Mark Dever, Senior Pastor of Capitol Hill Baptist Church, once remarked that in his church’s baptismal interview he requires that prospective candidates articulate the gospel within sixty seconds.

Dever’s contention is that if you cannot explain the gospel in this period of time, then you probably don’t understand it, and so then the likelihood that a saving transformation has actually taken place is drastically diminished.

As I sat in the congregation and considered Dever’s comments I was so struck by the need for such a barometer of spiritual life.

I cannot even begin to count how many times I have engaged folks with the gospel only to hear them tell me that they were Christians, born-again, professors of Christ…however, the more I prod and preach, the more uncomfortable the dialogue becomes.

For many, it seems that the gospel is just about making the right pitch while not saying any evangelical cuss words like “works” or "law," while being sure to drop what has become the salvation clincher in pop-evangelicalism — namely, the “personal-relationship with Jesus" card.

Many become uncomfortable, even angry and insulted when the evangelist continues to talk of such things as faith and repentance, the substitution of Christ and justification by faith…giving you the “why are you wasting your time?!” look.

Yes, the gospel is offensive to unbelievers. But it is the power of God to the believer!  So, why the poor reception?

I long for the day when an evangelical approaches me on the street or in a mall to discuss the gospel; after all, I don’t walk around with an “E” for elect stamped on my forehead.

So let’s keep sharing and keep evangelizing, even if it's just educating contemporary “churchianity”….somebody might actually get saved!

So here’s my attempt at a 60 second gospel:

God made everything out of nothing, including you and me. His main purpose in creation was to bring him pleasure.

The chief way in which we as humanity do this is through loving, obeying, and enjoying him perfectly.

Instead of this, we have sinned against our loving Creator and acted in high-handed rebellion.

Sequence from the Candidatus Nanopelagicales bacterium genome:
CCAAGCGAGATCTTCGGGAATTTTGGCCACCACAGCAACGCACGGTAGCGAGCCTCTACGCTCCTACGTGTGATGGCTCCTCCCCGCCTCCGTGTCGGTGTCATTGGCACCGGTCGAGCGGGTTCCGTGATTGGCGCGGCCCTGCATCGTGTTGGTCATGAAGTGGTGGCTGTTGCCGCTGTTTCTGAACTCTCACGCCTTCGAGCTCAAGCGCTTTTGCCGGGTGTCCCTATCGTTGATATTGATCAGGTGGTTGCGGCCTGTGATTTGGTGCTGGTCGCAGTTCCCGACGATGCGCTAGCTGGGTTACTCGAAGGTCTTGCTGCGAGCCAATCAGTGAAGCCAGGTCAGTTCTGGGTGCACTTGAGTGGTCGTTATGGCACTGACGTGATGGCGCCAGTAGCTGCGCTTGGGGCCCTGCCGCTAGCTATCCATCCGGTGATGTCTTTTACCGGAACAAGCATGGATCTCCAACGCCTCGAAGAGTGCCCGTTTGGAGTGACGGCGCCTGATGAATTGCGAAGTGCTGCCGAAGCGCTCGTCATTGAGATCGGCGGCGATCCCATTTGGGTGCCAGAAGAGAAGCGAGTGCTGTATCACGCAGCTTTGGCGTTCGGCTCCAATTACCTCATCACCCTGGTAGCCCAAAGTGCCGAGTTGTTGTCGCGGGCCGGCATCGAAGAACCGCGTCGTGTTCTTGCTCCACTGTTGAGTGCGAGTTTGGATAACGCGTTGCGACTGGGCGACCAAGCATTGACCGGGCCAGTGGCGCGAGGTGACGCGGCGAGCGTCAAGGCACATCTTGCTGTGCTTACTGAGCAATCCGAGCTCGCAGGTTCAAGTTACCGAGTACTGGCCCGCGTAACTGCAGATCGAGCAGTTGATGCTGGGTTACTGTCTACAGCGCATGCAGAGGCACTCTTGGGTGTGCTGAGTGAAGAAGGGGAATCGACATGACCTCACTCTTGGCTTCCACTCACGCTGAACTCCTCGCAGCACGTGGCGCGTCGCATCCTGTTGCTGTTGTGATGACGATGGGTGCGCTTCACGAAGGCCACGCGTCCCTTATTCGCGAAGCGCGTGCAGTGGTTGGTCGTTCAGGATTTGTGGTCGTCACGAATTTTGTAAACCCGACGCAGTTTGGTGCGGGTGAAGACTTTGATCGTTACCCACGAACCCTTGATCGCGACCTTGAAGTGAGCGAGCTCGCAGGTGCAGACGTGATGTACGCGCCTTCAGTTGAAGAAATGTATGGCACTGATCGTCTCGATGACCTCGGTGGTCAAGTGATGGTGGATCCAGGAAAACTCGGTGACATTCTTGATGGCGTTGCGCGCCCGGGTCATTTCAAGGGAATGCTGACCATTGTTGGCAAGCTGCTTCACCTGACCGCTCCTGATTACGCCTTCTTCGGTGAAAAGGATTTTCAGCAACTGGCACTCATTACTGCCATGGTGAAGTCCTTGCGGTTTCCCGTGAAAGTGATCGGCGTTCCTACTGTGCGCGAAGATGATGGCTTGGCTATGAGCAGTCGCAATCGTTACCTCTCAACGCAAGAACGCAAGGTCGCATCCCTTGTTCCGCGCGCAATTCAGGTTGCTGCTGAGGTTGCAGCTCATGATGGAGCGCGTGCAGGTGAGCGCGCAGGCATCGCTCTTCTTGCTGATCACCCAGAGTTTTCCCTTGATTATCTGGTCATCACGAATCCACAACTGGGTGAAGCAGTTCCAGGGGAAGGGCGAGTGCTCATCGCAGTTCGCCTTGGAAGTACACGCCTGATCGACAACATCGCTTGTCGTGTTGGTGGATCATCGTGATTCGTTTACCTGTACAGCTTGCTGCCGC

God has vowed that he will righteously and lovingly judge sinners with eternal death.

But God, being merciful, loving, gracious, and just, sent his own son, Jesus Christ, in the likeness of man to live as a man; fulfilling his perfect requirements in the place of sinners; loving, obeying, and enjoying him perfectly.

And further, his son bore the eternal judgment of God upon the cross of Calvary, as he satisfied the eternal anger of God, standing in the place of sinners. God treated Jesus as a sinner, though he was perfectly sinless, that he might declare sinners as perfect.

This glorious transaction occurs as the sinner puts their faith (dependence, trust) in the Lord Jesus Christ as their substitute. God then charges Christ’s perfection to the sinner, and no longer views him as an enemy but instead an adopted son covered in the perfect righteousness of his son.

God furnished proof that this sacrifice was accepted by raising Jesus from the dead.

God will judge the world in righteousness and all of those who are not covered in the righteousness of Christ, depending on him for forgiveness, will be forced to stand on their own to bear the eternal anger of God.

Therefore, all must turn from sin and receive Christ Jesus as Lord.

There. I think I got it in 60. (Bostonians talk a little faster than mid-westerners.)

How does God's Word impact our prayers?

God invites His children to talk with Him, yet our prayers often become repetitive and stale. How do we have a real conversation with God? How do we come to know Him so that we may pray for His will as our own?

In the Bible, God speaks to us as His children and gives us words for prayer—to praise Him, confess our sins, and request His help in our lives.

We’re giving away a free eBook copy of Praying the Bible, where Donald S. Whitney offers practical insight to help Christians talk to God with the words of Scripture.